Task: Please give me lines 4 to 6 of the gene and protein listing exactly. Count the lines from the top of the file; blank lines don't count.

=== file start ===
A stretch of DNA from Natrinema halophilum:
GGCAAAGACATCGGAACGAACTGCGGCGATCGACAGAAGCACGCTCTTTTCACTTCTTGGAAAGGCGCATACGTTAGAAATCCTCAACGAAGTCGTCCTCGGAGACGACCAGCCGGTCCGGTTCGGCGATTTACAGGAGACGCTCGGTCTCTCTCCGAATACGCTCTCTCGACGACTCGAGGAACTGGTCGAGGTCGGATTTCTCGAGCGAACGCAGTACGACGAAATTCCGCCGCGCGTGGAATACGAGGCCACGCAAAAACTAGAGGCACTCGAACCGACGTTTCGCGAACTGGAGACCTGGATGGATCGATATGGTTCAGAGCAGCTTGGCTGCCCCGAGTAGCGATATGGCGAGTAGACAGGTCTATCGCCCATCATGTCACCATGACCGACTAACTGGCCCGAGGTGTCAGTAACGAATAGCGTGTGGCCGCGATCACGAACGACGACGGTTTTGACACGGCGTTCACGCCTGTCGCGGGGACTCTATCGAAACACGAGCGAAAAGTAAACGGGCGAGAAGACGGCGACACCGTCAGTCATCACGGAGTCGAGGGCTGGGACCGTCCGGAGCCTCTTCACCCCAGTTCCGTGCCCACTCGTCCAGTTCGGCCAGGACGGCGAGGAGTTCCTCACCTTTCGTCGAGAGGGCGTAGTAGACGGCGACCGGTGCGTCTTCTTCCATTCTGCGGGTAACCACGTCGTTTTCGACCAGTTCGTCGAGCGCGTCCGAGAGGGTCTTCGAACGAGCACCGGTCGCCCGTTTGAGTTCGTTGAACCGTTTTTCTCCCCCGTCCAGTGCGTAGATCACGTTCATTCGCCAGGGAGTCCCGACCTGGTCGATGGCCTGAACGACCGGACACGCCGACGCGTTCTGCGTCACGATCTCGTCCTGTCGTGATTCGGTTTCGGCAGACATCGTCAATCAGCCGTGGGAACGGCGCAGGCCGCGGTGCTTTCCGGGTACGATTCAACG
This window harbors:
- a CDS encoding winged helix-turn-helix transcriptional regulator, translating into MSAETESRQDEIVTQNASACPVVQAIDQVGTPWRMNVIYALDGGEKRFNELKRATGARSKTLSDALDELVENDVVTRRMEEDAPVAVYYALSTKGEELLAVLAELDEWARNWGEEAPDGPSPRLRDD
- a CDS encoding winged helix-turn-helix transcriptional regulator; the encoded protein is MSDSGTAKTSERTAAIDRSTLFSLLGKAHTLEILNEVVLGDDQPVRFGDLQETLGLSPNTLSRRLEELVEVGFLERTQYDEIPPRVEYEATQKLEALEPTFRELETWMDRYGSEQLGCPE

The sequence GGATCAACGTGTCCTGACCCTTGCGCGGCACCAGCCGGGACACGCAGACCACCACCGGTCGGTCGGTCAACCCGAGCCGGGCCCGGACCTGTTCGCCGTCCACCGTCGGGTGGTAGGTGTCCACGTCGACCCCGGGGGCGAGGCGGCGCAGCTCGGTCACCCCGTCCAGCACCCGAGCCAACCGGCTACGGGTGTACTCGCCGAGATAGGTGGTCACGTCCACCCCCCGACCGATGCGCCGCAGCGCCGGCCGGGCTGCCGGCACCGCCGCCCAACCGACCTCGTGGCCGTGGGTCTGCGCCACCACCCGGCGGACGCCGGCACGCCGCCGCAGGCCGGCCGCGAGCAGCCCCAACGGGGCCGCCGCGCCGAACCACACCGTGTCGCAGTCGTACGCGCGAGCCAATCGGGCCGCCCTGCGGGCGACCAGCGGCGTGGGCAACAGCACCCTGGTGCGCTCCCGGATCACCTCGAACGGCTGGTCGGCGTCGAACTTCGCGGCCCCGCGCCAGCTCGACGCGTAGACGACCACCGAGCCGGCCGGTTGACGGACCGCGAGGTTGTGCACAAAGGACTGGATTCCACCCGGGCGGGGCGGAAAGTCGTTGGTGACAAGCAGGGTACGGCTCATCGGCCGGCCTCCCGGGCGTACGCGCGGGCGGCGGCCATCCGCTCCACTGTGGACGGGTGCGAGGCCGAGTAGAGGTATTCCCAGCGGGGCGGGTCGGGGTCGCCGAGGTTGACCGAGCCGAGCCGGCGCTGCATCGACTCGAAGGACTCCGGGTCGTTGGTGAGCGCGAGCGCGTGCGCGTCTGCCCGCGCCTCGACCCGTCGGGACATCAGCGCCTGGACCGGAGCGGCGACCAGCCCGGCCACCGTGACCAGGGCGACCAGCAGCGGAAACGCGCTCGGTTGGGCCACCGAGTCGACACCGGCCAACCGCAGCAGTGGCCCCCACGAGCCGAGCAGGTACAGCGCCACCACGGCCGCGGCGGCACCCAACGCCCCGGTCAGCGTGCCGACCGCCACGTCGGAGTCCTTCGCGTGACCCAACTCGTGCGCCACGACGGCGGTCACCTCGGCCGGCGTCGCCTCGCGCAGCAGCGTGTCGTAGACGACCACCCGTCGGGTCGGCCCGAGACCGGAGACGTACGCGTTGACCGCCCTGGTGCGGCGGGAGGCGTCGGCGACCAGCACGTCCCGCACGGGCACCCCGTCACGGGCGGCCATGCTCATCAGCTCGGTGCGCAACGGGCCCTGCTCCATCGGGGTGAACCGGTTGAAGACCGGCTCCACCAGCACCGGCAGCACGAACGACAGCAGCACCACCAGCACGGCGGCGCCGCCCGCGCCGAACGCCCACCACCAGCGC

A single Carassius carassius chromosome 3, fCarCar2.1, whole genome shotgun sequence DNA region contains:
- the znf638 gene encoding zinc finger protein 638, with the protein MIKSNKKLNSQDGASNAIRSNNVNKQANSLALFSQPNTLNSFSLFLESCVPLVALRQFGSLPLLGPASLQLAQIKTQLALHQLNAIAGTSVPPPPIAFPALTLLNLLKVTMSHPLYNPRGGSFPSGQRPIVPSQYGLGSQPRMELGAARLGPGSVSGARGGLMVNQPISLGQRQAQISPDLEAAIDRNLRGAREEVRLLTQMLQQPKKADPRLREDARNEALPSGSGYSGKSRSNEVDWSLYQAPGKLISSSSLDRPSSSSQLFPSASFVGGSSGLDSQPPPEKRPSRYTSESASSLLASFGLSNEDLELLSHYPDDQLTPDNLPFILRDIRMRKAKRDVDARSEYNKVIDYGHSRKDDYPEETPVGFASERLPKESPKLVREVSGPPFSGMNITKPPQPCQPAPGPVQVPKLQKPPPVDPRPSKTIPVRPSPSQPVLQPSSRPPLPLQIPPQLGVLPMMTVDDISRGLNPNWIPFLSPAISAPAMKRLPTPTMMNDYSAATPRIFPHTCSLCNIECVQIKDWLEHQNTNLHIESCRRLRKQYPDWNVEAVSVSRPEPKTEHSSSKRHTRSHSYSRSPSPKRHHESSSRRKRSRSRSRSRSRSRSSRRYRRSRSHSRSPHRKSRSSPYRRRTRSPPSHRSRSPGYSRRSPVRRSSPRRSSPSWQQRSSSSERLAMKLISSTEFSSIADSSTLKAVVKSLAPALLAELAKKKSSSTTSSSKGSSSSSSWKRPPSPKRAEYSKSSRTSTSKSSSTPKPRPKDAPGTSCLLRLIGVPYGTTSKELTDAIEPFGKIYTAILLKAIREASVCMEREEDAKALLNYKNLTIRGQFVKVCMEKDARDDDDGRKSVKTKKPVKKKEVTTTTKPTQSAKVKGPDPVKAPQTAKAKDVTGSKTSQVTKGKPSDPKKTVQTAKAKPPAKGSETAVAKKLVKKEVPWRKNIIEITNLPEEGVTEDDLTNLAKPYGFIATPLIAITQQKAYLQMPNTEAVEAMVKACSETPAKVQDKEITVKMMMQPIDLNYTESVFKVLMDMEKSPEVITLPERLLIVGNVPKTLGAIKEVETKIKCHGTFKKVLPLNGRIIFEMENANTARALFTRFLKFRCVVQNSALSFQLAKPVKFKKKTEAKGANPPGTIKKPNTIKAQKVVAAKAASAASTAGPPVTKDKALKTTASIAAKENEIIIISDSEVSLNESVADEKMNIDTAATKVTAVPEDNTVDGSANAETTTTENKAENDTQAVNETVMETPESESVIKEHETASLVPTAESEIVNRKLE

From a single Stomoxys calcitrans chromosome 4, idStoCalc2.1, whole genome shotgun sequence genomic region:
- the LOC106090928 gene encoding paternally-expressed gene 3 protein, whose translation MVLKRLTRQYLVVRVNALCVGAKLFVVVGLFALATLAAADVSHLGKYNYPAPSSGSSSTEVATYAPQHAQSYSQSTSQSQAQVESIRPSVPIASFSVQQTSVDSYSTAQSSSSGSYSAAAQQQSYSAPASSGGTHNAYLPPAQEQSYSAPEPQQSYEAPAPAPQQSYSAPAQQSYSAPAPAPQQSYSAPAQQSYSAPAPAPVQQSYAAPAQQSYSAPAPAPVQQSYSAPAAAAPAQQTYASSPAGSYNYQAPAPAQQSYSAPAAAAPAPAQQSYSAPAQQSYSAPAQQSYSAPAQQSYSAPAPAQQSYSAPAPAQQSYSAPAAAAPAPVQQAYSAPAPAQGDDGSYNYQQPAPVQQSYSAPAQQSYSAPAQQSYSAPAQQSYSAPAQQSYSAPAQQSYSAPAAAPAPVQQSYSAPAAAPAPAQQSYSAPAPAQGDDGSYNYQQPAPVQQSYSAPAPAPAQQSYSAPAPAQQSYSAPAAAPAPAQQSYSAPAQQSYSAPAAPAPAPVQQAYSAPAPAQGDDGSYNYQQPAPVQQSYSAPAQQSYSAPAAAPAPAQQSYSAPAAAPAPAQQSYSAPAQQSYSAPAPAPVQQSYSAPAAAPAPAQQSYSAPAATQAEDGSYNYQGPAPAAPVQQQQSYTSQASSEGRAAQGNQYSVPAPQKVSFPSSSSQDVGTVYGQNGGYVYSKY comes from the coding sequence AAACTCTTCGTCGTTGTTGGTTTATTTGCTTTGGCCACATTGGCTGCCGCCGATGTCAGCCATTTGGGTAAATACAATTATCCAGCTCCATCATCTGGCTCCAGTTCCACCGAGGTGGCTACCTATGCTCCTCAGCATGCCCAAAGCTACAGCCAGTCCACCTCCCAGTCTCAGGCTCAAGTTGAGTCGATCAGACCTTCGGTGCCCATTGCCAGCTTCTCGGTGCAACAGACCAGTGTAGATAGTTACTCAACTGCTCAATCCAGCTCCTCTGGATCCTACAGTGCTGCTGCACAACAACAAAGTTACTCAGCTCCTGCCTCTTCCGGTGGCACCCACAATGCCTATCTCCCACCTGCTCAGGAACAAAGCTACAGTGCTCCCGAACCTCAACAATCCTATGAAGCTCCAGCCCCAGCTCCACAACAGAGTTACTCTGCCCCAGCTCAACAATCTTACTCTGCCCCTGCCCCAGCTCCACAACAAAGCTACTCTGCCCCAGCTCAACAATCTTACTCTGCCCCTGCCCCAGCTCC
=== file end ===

- a CDS encoding winged helix-turn-helix transcriptional regulator, translating into MSAETESRQDEIVTQNASACPVVQAIDQVGTPWRMNVIYALDGGEKRFNELKRATGARSKTLSDALDELVENDVVTRRMEEDAPVAVYYALSTKGEELLAVLAELDEWARNWGEEAPDGPSPRLRDD
- a CDS encoding winged helix-turn-helix transcriptional regulator; the encoded protein is MSDSGTAKTSERTAAIDRSTLFSLLGKAHTLEILNEVVLGDDQPVRFGDLQETLGLSPNTLSRRLEELVEVGFLERTQYDEIPPRVEYEATQKLEALEPTFRELETWMDRYGSEQLGCPE

The sequence GGATCAACGTGTCCTGACCCTTGCGCGGCACCAGCCGGGACACGCAGACCACCACCGGTCGGTCGGTCAACCCGAGCCGGGCCCGGACCTGTTCGCCGTCCACCGTCGGGTGGTAGGTGTCCACGTCGACCCCGGGGGCGAGGCGGCGCAGCTCGGTCACCCCGTCCAGCACCCGAGCCAACCGGCTACGGGTGTACTCGCCGAGATAGGTGGTCACGTCCACCCCCCGACCGATGCGCCGCAGCGCCGGCCGGGCTGCCGGCACCGCCGCCCAACCGACCTCGTGGCCGTGGGTCTGCGCCACCACCCGGCGGACGCCGGCACGCCGCCGCAGGCCGGCCGCGAGCAGCCCCAACGGGGCCGCCGCGCCGAACCACACCGTGTCGCAGTCGTACGCGCGAGCCAATCGGGCCGCCCTGCGGGCGACCAGCGGCGTGGGCAACAGCACCCTGGTGCGCTCCCGGATCACCTCGAACGGCTGGTCGGCGTCGAACTTCGCGGCCCCGCGCCAGCTCGACGCGTAGACGACCACCGAGCCGGCCGGTTGACGGACCGCGAGGTTGTGCACAAAGGACTGGATTCCACCCGGGCGGGGCGGAAAGTCGTTGGTGACAAGCAGGGTACGGCTCATCGGCCGGCCTCCCGGGCGTACGCGCGGGCGGCGGCCATCCGCTCCACTGTGGACGGGTGCGAGGCCGAGTAGAGGTATTCCCAGCGGGGCGGGTCGGGGTCGCCGAGGTTGACCGAGCCGAGCCGGCGCTGCATCGACTCGAAGGACTCCGGGTCGTTGGTGAGCGCGAGCGCGTGCGCGTCTGCCCGCGCCTCGACCCGTCGGGACATCAGCGCCTGGACCGGAGCGGCGACCAGCCCGGCCACCGTGACCAGGGCGACCAGCAGCGGAAACGCGCTCGGTTGGGCCACCGAGTCGACACCGGCCAACCGCAGCAGTGGCCCCCACGAGCCGAGCAGGTACAGCGCCACCACGGCCGCGGCGGCACCCAACGCCCCGGTCAGCGTGCCGACCGCCACGTCGGAGTCCTTCGCGTGACCCAACTCGTGCGCCACGACGGCGGTCACCTCGGCCGGCGTCGCCTCGCGCAGCAGCGTGTCGTAGACGACCACCCGTCGGGTCGGCCCGAGACCGGAGACGTACGCGTTGACCGCCCTGGTGCGGCGGGAGGCGTCGGCGACCAGCACGTCCCGCACGGGCACCCCGTCACGGGCGGCCATGCTCATCAGCTCGGTGCGCAACGGGCCCTGCTCCATCGGGGTGAACCGGTTGAAGACCGGCTCCACCAGCACCGGCAGCACGAACGACAGCAGCACCACCAGCACGGCGGCGCCGCCCGCGCCGAACGCCCACCACCAGCGC